Ability to pay is not based entirely on the cost / class of hearing instrument

drawbacks to complete unbundling
Drawbacks to complete unbundling
  • Don’t get all your revenues up front
  • Patients may not be used to this model – need to explain
  • Need to keep track of more fees/reimbursement
  • Patients may be overwhelmed with choices
  • Patient may not return for all necessary visits
    • Possibly resulting in higher returns
    • Possibly resulting in lower satisfaction &

fewer referrals

drawbacks to complete unbundling1
Drawbacks to complete unbundling
  • Audiologist may spend time performing activities for which it is difficult to charge fees:
    • Consultation
    • Discussion of ALDs
  • Patients are used to insurance. Paying individual service fees may be a difficult sell.
an example of partial unbundling
An example of partial unbundling:
  • Diagnostic appointment
    • Diagnostic fees charged according to standard CPT coding schedule (92557/92567/92568/92588/etc)
    • Patient counseling performed:
      • Patient informed as to hearing instrument costs and prices reviewed from price list
      • Patient informed as to available service packages
      • If necessary, ear impressions included in instrument cost
an example of partial unbundling1
An example of partial unbundling:
  • Patient decisions:
    • Hearing instrument style/circuit/options are chosen
    • A service package is chosen with long-term care options (mid-range package, for our example)
    • Dispensing and follow-up fees are mandatory costs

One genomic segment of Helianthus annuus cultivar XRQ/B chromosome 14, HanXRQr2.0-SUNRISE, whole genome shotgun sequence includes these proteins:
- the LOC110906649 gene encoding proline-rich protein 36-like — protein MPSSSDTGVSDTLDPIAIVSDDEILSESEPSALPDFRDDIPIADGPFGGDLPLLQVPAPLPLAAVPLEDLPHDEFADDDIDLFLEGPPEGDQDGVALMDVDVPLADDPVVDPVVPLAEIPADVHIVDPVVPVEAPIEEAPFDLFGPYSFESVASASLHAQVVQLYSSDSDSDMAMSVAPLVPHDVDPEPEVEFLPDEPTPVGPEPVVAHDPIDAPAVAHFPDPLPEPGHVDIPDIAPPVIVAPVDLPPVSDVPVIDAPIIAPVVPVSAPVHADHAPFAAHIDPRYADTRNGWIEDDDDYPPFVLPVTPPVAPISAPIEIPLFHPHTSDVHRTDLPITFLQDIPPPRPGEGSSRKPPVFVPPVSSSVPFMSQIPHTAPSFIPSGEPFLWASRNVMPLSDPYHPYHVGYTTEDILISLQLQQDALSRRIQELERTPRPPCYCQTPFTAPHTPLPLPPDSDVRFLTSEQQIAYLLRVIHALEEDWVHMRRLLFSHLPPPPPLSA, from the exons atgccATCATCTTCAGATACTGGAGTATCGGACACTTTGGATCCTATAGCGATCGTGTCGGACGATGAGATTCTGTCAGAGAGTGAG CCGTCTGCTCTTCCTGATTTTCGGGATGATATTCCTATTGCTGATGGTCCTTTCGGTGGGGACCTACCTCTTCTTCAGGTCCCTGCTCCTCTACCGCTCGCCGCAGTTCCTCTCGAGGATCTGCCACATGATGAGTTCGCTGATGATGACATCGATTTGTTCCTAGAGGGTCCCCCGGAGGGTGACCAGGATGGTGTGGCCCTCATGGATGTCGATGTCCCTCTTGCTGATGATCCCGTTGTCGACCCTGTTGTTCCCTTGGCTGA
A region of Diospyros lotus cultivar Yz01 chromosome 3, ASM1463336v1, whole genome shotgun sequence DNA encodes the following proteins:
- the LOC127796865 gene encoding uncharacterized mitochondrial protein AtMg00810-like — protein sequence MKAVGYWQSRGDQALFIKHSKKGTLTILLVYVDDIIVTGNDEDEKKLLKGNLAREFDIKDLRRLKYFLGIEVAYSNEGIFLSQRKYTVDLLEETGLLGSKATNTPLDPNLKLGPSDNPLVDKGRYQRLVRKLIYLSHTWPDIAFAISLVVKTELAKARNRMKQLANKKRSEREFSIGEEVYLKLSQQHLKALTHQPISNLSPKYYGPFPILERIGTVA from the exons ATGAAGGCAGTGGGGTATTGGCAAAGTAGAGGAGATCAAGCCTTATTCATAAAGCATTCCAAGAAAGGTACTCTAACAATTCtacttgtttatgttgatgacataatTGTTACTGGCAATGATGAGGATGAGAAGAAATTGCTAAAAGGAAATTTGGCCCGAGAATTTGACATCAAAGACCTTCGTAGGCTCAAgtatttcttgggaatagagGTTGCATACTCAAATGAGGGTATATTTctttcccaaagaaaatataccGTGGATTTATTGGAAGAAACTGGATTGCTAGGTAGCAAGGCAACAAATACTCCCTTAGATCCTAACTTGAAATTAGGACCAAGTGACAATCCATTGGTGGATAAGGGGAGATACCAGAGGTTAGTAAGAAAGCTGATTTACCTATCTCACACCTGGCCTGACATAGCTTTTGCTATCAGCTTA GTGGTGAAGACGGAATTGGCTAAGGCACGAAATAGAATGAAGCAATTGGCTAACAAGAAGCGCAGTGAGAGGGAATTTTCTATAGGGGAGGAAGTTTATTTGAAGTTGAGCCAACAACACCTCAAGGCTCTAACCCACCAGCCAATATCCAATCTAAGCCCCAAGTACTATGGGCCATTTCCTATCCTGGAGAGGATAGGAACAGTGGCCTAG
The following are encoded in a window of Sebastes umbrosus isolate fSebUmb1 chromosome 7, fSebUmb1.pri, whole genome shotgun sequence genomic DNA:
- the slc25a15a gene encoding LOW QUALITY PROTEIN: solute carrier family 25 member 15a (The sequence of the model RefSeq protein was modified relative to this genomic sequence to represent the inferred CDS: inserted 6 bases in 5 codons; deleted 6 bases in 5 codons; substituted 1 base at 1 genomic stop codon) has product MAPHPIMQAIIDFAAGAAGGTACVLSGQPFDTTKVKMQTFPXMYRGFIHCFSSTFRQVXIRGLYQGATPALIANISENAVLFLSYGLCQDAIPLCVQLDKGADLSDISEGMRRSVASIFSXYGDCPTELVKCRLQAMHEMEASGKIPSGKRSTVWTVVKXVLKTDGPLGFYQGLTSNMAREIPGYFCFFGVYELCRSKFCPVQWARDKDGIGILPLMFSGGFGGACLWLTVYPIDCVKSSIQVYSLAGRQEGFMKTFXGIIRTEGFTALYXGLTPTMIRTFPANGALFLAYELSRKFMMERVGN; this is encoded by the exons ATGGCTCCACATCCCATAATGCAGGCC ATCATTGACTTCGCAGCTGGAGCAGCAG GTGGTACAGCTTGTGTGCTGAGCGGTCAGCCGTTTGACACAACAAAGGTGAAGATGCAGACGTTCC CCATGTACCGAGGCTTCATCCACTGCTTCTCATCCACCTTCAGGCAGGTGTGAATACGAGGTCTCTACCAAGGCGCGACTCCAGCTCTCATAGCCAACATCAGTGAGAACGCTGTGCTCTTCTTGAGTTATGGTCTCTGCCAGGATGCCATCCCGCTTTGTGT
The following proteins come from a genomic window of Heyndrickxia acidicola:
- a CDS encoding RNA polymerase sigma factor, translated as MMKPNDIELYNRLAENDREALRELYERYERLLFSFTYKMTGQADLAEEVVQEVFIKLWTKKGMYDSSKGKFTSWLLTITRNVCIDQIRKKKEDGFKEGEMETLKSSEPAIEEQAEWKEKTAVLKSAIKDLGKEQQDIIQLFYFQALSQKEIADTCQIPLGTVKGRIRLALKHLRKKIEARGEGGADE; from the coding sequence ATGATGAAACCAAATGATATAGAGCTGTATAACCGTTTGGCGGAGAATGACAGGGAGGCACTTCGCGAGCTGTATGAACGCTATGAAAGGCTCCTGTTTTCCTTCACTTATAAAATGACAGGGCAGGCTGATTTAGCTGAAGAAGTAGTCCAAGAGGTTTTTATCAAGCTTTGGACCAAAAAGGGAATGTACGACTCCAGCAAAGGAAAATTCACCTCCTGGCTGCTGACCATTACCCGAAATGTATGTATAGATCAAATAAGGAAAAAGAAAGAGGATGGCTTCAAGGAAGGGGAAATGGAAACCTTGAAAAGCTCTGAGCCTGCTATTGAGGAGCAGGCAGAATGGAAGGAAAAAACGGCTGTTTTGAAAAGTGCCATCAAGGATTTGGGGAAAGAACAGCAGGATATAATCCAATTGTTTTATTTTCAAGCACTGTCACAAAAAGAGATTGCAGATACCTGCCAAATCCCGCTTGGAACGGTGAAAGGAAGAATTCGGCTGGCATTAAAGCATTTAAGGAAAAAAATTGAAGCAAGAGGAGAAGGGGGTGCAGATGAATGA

an example of partial unbundling2
An example of partial unbundling:
  • Fitting/dispensing appointment:
    • Hearing instruments charged at cost or with a predetermined markup
    • Dispensing fees charged
    • Options included in mid-range service package are provided to the patient
an example of partial unbundling3
An example of partial unbundling:
  • Follow-up visits
    • Necessary services are performed
      • In our example, these are included in the dispensing fee
      • Re-programming and re-verification
      • Additional counseling
      • Troubleshooting
an example of partial unbundling4
An example of partial unbundling:
  • 6-month check
    • Included in our mid-range package
    • H.I. checked, cleaned, usage discussed w/ patient
  • Patient loses an instrument after 11 months
    • New ear impression taken
    • L&D claim processed
    • No service fees (they are included in the mid-range package)
    • Deductible paid upon fitting of new instrument

(deductible is not included in our mid-range package)

benefits to partial unbundling
Benefits to partial unbundling
  • Patients get to choose without being overwhelmed
  • Diagnostic fees are still separated (usually), for insurance billing
    • Lower cost to patient than bundled plans
  • Clinic typically gets paid up front
benefits to partial unbundling1
Benefits to partial unbundling
  • Patient pays primarily for services rendered (more than bundled, less than completely unbundled)
  • Audiologist may include cost of time that is difficult to bill (consultation, etc.)
  • Patients will usually return for included visits
    • Improved final outcome
    • Possibly higher retention rate
    • Satisfied patients refer more friends!
benefits to partial unbundling2
Benefits to partial unbundling
  • Audiologist services are highly valued
  • Services are separated from products, therefore patient can receive combination of device(s)/services to meet their needs